The uncertain future of Bank of America (NYSE: BAC) is threatened by the changing nature of consumer banking. The biggest menace to BOA’s survival is technological progress and recent advances that call its whole business model into question.
Two recent developments poise a direct threat to traditional banks like BAC. The first is Marcus, Goldman Sachs’ (NYSE: GS) artificial intelligence driven online platform. Unlike earlier efforts such as Lending Club, Marcus is backed by a major investment bank and its’ lending decisions have no human involvement.
Instead Marcus’s algorithms decide whether to issue a consumer a debt consolidation loan directly. The platform can make almost instant loan decisions and it is a direct entrance into BOA’s bread and butter business: consumer lending.
Another threat is JPMorgan Chase’s (NYSE: JPM) Contract Intelligence or COIN. Bloomberg reported that COIN has been able to replace 360,000 work hours done by lawyers on commercial lending documents. That makes Chase more efficient and competitive with Bank of America.
Not be outdone BOA plans to add an AI chatbot called Erica to its app in an attempt to help customers make loan decisions, CNBC reported. Erica is apparently designed to sell products to customers through its advice.
Another threat comes from Wells Fargo (NYSE: WFC) which has created an artificial intelligence solutions team headed by Steve Ellis, The Charlotte Business Journal reported. The team is designed to counter Goldman Sachs which has hired 9,000 computer engineers to transform itself into a tech platform similar to Alphabet (NASDAQ: GOOG).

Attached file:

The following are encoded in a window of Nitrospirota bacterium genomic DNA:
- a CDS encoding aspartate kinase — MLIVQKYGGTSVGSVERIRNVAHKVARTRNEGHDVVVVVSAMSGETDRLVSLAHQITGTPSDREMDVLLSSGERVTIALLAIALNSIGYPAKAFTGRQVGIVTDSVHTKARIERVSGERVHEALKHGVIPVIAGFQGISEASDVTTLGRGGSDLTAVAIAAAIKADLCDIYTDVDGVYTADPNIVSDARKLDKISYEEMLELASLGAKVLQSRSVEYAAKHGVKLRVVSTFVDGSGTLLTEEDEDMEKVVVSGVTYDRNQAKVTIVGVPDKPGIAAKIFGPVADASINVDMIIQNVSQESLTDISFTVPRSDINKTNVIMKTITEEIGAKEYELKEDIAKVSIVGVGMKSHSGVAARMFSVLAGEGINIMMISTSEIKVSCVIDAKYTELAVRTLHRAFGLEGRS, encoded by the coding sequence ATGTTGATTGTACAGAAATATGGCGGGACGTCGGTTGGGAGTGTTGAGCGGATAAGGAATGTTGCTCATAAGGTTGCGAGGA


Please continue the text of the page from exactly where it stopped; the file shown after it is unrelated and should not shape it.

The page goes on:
The Problem at Bank of America
Such technological competition is a major threat to BOA which has been struggling to main its revenues. Those revenues fell by $2 billion during 2016, dropping from $83.53 billion in December 2015 to $81.53 billion a year later.
Despite that Bank of America has seen its income grow over significantly indicating a very profitable business model. The net income has grown from $5.52 billion in December 2014 to $16.19 billion in December 2015 to $16.56 billion in December 2016. That gave BOA a profit margin of 23.49% despite a free cash flow of -$8.356 billion.
More importantly Bank of America has the resources to take advantage of next generation technologies. It reported $157.60 billion in cash and short-term investments, $32.98 billion in cash from financing and $18.31 billion in cash from operations on December 31, 2016. Although the bank has less float than last year; it reported $167.1 billion in cash and short term investments at the end of 2015.
This gave Bank of America $2.188 trillion in assets with $1.92 trillion in liabilities. That makes BOA a pretty good value investment and a tech investment because it is making some moves into banking futures.
Bank of America’s Bright Future
BOA is taking an important step into banking’s future by opening new branches that have no employees. That extends the customer service capabilities while reducing expenses.
The bank plans to build 50 to 60 of the branches where customers will communicate with employees via video conferencing and bank via ATMs, Fox Business reported. Another money saving feature is that the new branches will be one third the size of older banks which saves on real estate costs.
To make way for the next generation banks, BOA plans to close 50 to 60 existing branches to reduce employment costs. Whether customers will accept the arrangement remains to be seen but it is an interesting experiment.
B of A is Still a Value Investment
This makes B of A a value investment as well as a gamble on the future of consumer banking. BOA, currently offers shareholders a dividend of 7.5¢ a share which was paid on March 1, 2017 and a return on equity of 6.9% on December 31, 2016.
A more important number here is the share price, Bank of America was trading at $25.34 a share on March 10, 2017. That makes it a true value and shows us why Buffett likes it.
If you’re looking for a low cost investment in finance’s future that has few risks, BOA would be a good choice. It might have a bright future despite the revenue losses.
Disclosure: Please be advised that your friendly neighborhood blogger owns a few shares of BAC.